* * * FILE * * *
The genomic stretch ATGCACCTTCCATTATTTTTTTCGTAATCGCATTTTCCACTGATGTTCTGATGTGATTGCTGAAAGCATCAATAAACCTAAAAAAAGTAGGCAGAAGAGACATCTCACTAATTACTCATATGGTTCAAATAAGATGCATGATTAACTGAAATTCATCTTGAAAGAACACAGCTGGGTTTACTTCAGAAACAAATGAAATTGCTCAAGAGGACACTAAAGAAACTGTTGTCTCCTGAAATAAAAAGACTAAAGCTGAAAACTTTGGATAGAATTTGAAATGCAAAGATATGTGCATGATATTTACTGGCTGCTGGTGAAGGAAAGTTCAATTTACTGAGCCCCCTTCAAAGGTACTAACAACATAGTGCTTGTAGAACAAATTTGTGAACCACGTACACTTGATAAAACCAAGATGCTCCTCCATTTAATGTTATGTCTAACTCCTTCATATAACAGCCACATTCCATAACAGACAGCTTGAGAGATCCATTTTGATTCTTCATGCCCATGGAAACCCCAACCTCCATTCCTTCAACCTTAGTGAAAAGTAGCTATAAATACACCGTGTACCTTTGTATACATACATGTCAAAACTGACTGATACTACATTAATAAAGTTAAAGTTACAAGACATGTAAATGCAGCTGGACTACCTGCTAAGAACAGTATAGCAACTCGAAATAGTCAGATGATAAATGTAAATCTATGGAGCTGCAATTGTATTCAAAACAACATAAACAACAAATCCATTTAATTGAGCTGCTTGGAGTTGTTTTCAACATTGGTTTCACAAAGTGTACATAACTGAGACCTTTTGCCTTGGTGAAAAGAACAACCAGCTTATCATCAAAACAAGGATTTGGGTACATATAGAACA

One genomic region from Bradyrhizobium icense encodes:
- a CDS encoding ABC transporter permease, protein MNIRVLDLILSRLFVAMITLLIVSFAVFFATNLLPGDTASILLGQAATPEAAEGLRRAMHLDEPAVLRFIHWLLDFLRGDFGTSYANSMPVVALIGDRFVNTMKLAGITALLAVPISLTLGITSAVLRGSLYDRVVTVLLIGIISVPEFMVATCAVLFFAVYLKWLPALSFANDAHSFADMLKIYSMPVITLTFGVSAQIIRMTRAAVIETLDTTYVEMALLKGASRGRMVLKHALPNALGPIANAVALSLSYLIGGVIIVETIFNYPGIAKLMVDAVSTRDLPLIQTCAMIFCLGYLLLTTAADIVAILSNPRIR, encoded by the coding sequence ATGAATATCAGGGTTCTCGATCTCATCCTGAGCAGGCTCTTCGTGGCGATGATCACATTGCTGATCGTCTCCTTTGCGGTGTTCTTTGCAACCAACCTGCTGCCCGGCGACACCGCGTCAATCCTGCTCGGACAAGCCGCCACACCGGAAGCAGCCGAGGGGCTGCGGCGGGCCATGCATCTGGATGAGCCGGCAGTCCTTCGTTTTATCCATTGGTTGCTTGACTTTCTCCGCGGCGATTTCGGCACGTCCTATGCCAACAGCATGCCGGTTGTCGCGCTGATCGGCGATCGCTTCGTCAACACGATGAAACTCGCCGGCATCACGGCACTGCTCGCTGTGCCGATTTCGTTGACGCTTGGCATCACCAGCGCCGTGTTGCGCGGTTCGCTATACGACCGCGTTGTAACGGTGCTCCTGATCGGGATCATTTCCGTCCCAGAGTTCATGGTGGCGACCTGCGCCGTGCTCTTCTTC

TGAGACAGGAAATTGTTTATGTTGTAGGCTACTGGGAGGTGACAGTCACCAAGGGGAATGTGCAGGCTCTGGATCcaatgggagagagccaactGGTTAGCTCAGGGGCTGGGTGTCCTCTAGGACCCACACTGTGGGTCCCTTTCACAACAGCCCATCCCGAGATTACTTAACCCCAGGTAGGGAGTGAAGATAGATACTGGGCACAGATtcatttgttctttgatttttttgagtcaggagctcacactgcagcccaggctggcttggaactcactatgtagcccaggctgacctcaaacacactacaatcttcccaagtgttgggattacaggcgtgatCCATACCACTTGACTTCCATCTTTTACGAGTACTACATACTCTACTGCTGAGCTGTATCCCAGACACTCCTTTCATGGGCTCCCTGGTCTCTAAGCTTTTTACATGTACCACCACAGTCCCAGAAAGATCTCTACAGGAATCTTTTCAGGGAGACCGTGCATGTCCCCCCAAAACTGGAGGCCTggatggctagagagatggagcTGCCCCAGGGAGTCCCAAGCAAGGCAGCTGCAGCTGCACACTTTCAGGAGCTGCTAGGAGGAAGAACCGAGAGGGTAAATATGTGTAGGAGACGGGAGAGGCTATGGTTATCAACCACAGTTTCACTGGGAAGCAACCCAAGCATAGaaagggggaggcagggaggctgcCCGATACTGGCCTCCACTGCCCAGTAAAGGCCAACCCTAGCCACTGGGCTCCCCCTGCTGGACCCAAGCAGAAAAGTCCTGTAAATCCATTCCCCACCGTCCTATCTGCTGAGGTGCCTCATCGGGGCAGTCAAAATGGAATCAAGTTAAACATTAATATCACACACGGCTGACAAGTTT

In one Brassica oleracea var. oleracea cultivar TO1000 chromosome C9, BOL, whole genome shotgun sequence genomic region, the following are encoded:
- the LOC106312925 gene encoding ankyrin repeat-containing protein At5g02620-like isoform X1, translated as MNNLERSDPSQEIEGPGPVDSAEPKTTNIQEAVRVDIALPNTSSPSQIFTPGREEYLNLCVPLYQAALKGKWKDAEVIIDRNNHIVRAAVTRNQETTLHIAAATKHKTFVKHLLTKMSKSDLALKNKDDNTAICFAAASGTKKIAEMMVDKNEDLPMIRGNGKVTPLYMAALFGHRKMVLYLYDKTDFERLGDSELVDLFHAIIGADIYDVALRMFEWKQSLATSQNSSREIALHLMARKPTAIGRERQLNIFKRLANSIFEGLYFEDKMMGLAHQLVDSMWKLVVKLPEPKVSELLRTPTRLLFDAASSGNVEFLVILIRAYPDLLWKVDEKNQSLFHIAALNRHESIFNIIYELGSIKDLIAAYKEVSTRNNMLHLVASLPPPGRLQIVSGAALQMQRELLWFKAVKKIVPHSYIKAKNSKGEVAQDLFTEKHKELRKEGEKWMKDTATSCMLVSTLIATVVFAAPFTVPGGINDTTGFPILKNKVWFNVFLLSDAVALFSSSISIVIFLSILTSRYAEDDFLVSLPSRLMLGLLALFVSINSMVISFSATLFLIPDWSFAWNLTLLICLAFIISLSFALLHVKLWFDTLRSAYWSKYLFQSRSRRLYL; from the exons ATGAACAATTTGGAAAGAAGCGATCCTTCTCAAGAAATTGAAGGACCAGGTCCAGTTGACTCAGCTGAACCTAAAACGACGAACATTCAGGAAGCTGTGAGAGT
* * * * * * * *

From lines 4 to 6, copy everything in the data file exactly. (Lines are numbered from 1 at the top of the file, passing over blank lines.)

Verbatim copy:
TGAGACAGGAAATTGTTTATGTTGTAGGCTACTGGGAGGTGACAGTCACCAAGGGGAATGTGCAGGCTCTGGATCcaatgggagagagccaactGGTTAGCTCAGGGGCTGGGTGTCCTCTAGGACCCACACTGTGGGTCCCTTTCACAACAGCCCATCCCGAGATTACTTAACCCCAGGTAGGGAGTGAAGATAGATACTGGGCACAGATtcatttgttctttgatttttttgagtcaggagctcacactgcagcccaggctggcttggaactcactatgtagcccaggctgacctcaaacacactacaatcttcccaagtgttgggattacaggcgtgatCCATACCACTTGACTTCCATCTTTTACGAGTACTACATACTCTACTGCTGAGCTGTATCCCAGACACTCCTTTCATGGGCTCCCTGGTCTCTAAGCTTTTTACATGTACCACCACAGTCCCAGAAAGATCTCTACAGGAATCTTTTCAGGGAGACCGTGCATGTCCCCCCAAAACTGGAGGCCTggatggctagagagatggagcTGCCCCAGGGAGTCCCAAGCAAGGCAGCTGCAGCTGCACACTTTCAGGAGCTGCTAGGAGGAAGAACCGAGAGGGTAAATATGTGTAGGAGACGGGAGAGGCTATGGTTATCAACCACAGTTTCACTGGGAAGCAACCCAAGCATAGaaagggggaggcagggaggctgcCCGATACTGGCCTCCACTGCCCAGTAAAGGCCAACCCTAGCCACTGGGCTCCCCCTGCTGGACCCAAGCAGAAAAGTCCTGTAAATCCATTCCCCACCGTCCTATCTGCTGAGGTGCCTCATCGGGGCAGTCAAAATGGAATCAAGTTAAACATTAATATCACACACGGCTGACAAGTTT

In one Brassica oleracea var. oleracea cultivar TO1000 chromosome C9, BOL, whole genome shotgun sequence genomic region, the following are encoded:
- the LOC106312925 gene encoding ankyrin repeat-containing protein At5g02620-like isoform X1, translated as MNNLERSDPSQEIEGPGPVDSAEPKTTNIQEAVRVDIALPNTSSPSQIFTPGREEYLNLCVPLYQAALKGKWKDAEVIIDRNNHIVRAAVTRNQETTLHIAAATKHKTFVKHLLTKMSKSDLALKNKDDNTAICFAAASGTKKIAEMMVDKNEDLPMIRGNGKVTPLYMAALFGHRKMVLYLYDKTDFERLGDSELVDLFHAIIGADIYDVALRMFEWKQSLATSQNSSREIALHLMARKPTAIGRERQLNIFKRLANSIFEGLYFEDKMMGLAHQLVDSMWKLVVKLPEPKVSELLRTPTRLLFDAASSGNVEFLVILIRAYPDLLWKVDEKNQSLFHIAALNRHESIFNIIYELGSIKDLIAAYKEVSTRNNMLHLVASLPPPGRLQIVSGAALQMQRELLWFKAVKKIVPHSYIKAKNSKGEVAQDLFTEKHKELRKEGEKWMKDTATSCMLVSTLIATVVFAAPFTVPGGINDTTGFPILKNKVWFNVFLLSDAVALFSSSISIVIFLSILTSRYAEDDFLVSLPSRLMLGLLALFVSINSMVISFSATLFLIPDWSFAWNLTLLICLAFIISLSFALLHVKLWFDTLRSAYWSKYLFQSRSRRLYL; from the exons ATGAACAATTTGGAAAGAAGCGATCCTTCTCAAGAAATTGAAGGACCAGGTCCAGTTGACTCAGCTGAACCTAAAACGACGAACATTCAGGAAGCTGTGAGAGT